Your next flight delay could very well be due to a critical shortage of air traffic controllers, according to congressional testimony Wednesday.
The number of controllers, which was already at a 27-year low, continued to decline in the first three months of this year. Most of the officials who testified said they don’t believe safety is at risk. But there was widespread agreement that flight delays are bad and getting worse because of the staffing shortage.
“Unfortunately budgetary missteps and the FAA’s bureaucratic red tape have led to a shortage of air traffic controllers,” said Paul Rinaldi, president of the union that represents the controllers. He said that shortage will cause “further system inefficiencies, delays, and a reduction in air traffic services for the flying public.”
Part of the problem is still a hangover from a 2013 hiring freeze due to the congressional budget fight that led to a funding cut in known as the sequester. That’s because it takes two to four years to fully train new hires.
But Rinaldi and others were critical of the FAA for not hiring all the controllers it was authorized to add since then. About one quarter of the current controllers are eligible for retirement, and there aren’t enough replacements in training to fill all those slots, let alone make up for the current shortfall.
Part of the problem was that the FAA did not have a good handle on the how many controllers would be retiring and at what facilities, testified Matthew Hampton, the assistant inspector general for the Department of Transportation. It also does a poor job managing the controllers it does have, “especially at its most critical facilities,” he said.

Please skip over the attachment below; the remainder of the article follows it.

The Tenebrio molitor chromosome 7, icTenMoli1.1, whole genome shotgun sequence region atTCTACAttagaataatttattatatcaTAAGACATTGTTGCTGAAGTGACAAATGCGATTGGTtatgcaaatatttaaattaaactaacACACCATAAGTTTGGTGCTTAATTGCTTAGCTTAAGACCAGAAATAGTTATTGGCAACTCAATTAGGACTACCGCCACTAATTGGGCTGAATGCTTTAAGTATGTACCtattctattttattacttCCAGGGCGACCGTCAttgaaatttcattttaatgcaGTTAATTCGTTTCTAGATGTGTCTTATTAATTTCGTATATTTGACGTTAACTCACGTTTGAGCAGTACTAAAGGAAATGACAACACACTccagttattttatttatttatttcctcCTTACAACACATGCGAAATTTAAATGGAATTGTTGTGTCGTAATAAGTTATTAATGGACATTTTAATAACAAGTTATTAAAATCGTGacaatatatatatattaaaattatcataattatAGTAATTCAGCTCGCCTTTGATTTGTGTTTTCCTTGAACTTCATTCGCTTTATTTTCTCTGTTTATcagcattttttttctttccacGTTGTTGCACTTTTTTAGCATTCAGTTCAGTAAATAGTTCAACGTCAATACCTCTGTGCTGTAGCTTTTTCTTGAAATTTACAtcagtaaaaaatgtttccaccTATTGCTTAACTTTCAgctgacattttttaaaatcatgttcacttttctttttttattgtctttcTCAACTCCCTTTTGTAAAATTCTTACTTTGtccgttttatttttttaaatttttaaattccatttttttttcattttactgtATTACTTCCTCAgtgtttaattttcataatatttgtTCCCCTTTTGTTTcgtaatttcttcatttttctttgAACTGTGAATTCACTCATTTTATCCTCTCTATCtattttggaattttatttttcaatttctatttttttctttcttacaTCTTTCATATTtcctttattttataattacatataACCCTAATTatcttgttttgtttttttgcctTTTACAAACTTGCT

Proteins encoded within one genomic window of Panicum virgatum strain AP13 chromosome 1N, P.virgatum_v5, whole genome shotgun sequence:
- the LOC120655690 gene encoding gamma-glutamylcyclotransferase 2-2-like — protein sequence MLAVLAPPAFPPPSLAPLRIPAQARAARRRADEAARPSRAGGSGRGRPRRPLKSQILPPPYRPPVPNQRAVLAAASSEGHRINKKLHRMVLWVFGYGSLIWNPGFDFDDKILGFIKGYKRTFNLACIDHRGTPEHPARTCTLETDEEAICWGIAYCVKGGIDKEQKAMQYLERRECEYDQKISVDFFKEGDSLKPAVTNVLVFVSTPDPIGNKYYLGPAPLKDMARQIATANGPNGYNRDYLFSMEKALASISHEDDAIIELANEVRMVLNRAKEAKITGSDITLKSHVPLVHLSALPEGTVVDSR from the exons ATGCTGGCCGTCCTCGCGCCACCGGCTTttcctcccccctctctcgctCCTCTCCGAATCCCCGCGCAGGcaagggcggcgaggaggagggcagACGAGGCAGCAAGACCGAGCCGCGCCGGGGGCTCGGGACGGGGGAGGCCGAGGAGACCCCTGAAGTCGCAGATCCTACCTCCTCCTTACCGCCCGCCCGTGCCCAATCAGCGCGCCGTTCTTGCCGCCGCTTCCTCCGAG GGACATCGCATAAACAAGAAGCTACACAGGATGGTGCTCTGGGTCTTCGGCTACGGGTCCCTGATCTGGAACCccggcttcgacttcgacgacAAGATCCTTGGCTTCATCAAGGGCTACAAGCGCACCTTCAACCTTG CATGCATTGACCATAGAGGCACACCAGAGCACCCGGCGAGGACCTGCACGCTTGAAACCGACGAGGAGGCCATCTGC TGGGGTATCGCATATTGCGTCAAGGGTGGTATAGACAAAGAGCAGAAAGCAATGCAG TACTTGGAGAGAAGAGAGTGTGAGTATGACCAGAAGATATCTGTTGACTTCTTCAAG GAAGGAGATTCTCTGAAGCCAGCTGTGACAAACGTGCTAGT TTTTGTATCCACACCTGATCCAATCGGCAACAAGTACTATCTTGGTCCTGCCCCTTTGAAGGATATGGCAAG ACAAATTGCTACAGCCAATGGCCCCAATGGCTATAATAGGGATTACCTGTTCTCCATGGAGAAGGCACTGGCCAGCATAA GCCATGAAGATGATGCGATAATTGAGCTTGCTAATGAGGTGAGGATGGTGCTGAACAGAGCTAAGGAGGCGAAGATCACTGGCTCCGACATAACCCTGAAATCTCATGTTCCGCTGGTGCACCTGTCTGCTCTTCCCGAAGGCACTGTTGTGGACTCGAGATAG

The FAA acknowledged some of these problems in testimony Wednesday, but said steps have been taken to streamline things and address the problem.
But others at the hearing, including members of Congress, said the agency is still not hiring enough.
“It’s not clear why the FAA has dropped the ball on controller hiring, placement, and training given the fact that these mass retirements were anticipated for years,” said Rep. Bill Shuster, the chairman of the subcommittee holding the hearing. “Under the status quo, passengers will suffer if the FAA is forced to reduce air traffic flows across the country due to a lack of controllers at key locations.”